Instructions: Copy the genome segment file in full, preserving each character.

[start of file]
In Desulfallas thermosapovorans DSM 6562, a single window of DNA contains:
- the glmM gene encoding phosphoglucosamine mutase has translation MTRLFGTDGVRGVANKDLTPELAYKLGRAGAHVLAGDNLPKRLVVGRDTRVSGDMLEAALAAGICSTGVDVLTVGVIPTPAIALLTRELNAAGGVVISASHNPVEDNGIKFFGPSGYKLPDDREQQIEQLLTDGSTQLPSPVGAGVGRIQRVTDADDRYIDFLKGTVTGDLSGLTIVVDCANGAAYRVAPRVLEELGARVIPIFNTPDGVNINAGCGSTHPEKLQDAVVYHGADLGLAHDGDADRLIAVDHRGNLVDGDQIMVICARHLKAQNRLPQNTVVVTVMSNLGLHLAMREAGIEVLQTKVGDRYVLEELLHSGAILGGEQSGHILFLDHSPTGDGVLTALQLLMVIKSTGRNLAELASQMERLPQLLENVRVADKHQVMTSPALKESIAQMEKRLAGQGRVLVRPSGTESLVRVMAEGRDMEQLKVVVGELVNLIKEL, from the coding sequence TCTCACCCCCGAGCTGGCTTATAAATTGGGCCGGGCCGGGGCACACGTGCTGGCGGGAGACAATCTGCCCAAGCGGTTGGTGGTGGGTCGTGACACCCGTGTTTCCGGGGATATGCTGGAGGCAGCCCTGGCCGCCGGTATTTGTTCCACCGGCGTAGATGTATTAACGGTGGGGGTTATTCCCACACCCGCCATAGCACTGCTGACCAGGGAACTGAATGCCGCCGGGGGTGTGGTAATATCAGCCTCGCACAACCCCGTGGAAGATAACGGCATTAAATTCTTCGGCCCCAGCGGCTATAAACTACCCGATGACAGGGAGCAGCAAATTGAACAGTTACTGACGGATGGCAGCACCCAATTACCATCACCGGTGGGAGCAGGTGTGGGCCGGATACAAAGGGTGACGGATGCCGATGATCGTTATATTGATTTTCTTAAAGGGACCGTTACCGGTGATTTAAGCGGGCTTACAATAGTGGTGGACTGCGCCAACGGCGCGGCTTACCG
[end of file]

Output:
In Desulfallas thermosapovorans DSM 6562, a single window of DNA contains:
- the glmM gene encoding phosphoglucosamine mutase has translation MTRLFGTDGVRGVANKDLTPELAYKLGRAGAHVLAGDNLPKRLVVGRDTRVSGDMLEAALAAGICSTGVDVLTVGVIPTPAIALLTRELNAAGGVVISASHNPVEDNGIKFFGPSGYKLPDDREQQIEQLLTDGSTQLPSPVGAGVGRIQRVTDADDRYIDFLKGTVTGDLSGLTIVVDCANGAAYRVAPRVLEELGARVIPIFNTPDGVNINAGCGSTHPEKLQDAVVYHGADLGLAHDGDADRLIAVDHRGNLVDGDQIMVICARHLKAQNRLPQNTVVVTVMSNLGLHLAMREAGIEVLQTKVGDRYVLEELLHSGAILGGEQSGHILFLDHSPTGDGVLTALQLLMVIKSTGRNLAELASQMERLPQLLENVRVADKHQVMTSPALKESIAQMEKRLAGQGRVLVRPSGTESLVRVMAEGRDMEQLKVVVGELVNLIKEL, from the coding sequence TCTCACCCCCGAGCTGGCTTATAAATTGGGCCGGGCCGGGGCACACGTGCTGGCGGGAGACAATCTGCCCAAGCGGTTGGTGGTGGGTCGTGACACCCGTGTTTCCGGGGATATGCTGGAGGCAGCCCTGGCCGCCGGTATTTGTTCCACCGGCGTAGATGTATTAACGGTGGGGGTTATTCCCACACCCGCCATAGCACTGCTGACCAGGGAACTGAATGCCGCCGGGGGTGTGGTAATATCAGCCTCGCACAACCCCGTGGAAGATAACGGCATTAAATTCTTCGGCCCCAGCGGCTATAAACTACCCGATGACAGGGAGCAGCAAATTGAACAGTTACTGACGGATGGCAGCACCCAATTACCATCACCGGTGGGAGCAGGTGTGGGCCGGATACAAAGGGTGACGGATGCCGATGATCGTTATATTGATTTTCTTAAAGGGACCGTTACCGGTGATTTAAGCGGGCTTACAATAGTGGTGGACTGCGCCAACGGCGCGGCTTACCG